TREX 2018 Day 3: The Unnamed Drone
By Suchan Vivatsethachai `20
After building sensors the other day, today we had a chance to fly TREX’s drone for the first time. The drone, packed in a sturdy suitcase, was carried to the coffee farm, not too far from the camp. After we had some local Hawaiian coffee, we walked to an open field between a row of banana trees and the coffee farm.
TREX team trying to reassemble the drone.
The process of assembling the drone was straightforward: putting a battery in the drone and attaching four wings. In case anyone was wondering, the drone was DJI Phantom enhanced with an extra sensor by a third party. The drone was then able to capture infrared and near-infrared index that help measure the quality of the soil and vegetation.
There were only 3 batteries and each last only approximately 25 minutes, so we were limited to fly about 3 flights. During the first take off, we were quite excited; it was also the first time I had seen a drone take off.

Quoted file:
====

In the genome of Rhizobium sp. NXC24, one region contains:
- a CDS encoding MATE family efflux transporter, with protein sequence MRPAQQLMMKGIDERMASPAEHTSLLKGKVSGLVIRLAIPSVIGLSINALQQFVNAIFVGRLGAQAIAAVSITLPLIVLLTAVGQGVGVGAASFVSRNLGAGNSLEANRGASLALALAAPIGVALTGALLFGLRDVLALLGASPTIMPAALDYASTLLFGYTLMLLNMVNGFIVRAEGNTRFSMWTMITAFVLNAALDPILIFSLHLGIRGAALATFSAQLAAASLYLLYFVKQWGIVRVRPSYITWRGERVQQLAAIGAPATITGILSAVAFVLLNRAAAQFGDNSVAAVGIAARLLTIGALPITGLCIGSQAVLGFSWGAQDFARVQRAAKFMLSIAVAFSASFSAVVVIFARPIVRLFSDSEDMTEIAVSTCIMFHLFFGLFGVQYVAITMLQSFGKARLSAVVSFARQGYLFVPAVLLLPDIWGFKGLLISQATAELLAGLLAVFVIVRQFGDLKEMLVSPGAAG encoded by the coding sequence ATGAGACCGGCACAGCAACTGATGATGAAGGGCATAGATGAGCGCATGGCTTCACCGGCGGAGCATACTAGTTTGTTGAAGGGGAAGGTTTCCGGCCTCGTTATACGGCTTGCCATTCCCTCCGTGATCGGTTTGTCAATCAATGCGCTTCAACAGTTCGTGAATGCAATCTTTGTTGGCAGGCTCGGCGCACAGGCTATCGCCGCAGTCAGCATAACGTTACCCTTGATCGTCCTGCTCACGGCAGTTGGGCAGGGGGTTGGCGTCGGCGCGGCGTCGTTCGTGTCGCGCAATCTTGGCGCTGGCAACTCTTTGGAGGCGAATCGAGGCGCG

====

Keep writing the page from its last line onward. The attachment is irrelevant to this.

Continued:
TREXers taking picture of the drone taking off
The drone in the sky
Since the drone could not fly too high, it had to take multiple pictures along the path. The pictures overlapped with each other, allowed us to merge them into a large picture for further data analysis. We thought the process of merging would be quite complicated. However, with Photoshop, we managed to stitch them together quite neatly.
Multiple images from the augmented sensor stay on top of each other based on Photoshop’s algorithm
Final image after the stitching process
In the end, we agreed that this drone need a name! Professor Kocar also mentioned that we all should write our names on the drone. At some point, we will hold an official naming competition later, so TREX next year will have a named drone with lots of TREXers’ names!
Every year, a group of MIT students and professors travel to the Big Island of Hawaii to gain fieldwork experience through TREX (Traveling Research Environmental EXperiences). The first TREX trip was held in 2000, and since launching has taken students on research activities in domestic and international settings. For more undergraduate opportunities, click here.